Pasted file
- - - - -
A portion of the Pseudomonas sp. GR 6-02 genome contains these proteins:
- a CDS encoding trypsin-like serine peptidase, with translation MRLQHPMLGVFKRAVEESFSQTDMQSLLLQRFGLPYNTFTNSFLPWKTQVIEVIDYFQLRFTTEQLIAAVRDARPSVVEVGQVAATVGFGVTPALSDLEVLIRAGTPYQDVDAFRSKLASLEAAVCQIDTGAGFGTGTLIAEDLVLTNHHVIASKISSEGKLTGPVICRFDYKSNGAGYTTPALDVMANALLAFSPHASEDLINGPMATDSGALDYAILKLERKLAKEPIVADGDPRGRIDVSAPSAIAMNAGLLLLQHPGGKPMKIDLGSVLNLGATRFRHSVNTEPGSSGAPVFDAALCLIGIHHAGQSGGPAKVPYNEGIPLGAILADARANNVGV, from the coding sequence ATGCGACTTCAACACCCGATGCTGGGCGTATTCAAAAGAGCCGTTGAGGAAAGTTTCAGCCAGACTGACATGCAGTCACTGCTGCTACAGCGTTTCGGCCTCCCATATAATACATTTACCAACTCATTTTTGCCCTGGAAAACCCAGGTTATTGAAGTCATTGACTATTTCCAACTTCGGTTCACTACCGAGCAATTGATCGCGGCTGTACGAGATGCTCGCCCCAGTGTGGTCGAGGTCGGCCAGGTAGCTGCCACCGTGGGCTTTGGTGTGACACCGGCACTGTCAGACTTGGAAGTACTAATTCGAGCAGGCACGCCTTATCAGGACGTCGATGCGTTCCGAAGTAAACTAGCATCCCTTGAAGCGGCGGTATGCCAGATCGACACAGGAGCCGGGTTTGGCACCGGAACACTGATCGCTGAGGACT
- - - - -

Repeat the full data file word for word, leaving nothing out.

A portion of the Pseudomonas sp. GR 6-02 genome contains these proteins:
- a CDS encoding trypsin-like serine peptidase, with translation MRLQHPMLGVFKRAVEESFSQTDMQSLLLQRFGLPYNTFTNSFLPWKTQVIEVIDYFQLRFTTEQLIAAVRDARPSVVEVGQVAATVGFGVTPALSDLEVLIRAGTPYQDVDAFRSKLASLEAAVCQIDTGAGFGTGTLIAEDLVLTNHHVIASKISSEGKLTGPVICRFDYKSNGAGYTTPALDVMANALLAFSPHASEDLINGPMATDSGALDYAILKLERKLAKEPIVADGDPRGRIDVSAPSAIAMNAGLLLLQHPGGKPMKIDLGSVLNLGATRFRHSVNTEPGSSGAPVFDAALCLIGIHHAGQSGGPAKVPYNEGIPLGAILADARANNVGV, from the coding sequence ATGCGACTTCAACACCCGATGCTGGGCGTATTCAAAAGAGCCGTTGAGGAAAGTTTCAGCCAGACTGACATGCAGTCACTGCTGCTACAGCGTTTCGGCCTCCCATATAATACATTTACCAACTCATTTTTGCCCTGGAAAACCCAGGTTATTGAAGTCATTGACTATTTCCAACTTCGGTTCACTACCGAGCAATTGATCGCGGCTGTACGAGATGCTCGCCCCAGTGTGGTCGAGGTCGGCCAGGTAGCTGCCACCGTGGGCTTTGGTGTGACACCGGCACTGTCAGACTTGGAAGTACTAATTCGAGCAGGCACGCCTTATCAGGACGTCGATGCGTTCCGAAGTAAACTAGCATCCCTTGAAGCGGCGGTATGCCAGATCGACACAGGAGCCGGGTTTGGCACCGGAACACTGATCGCTGAGGACT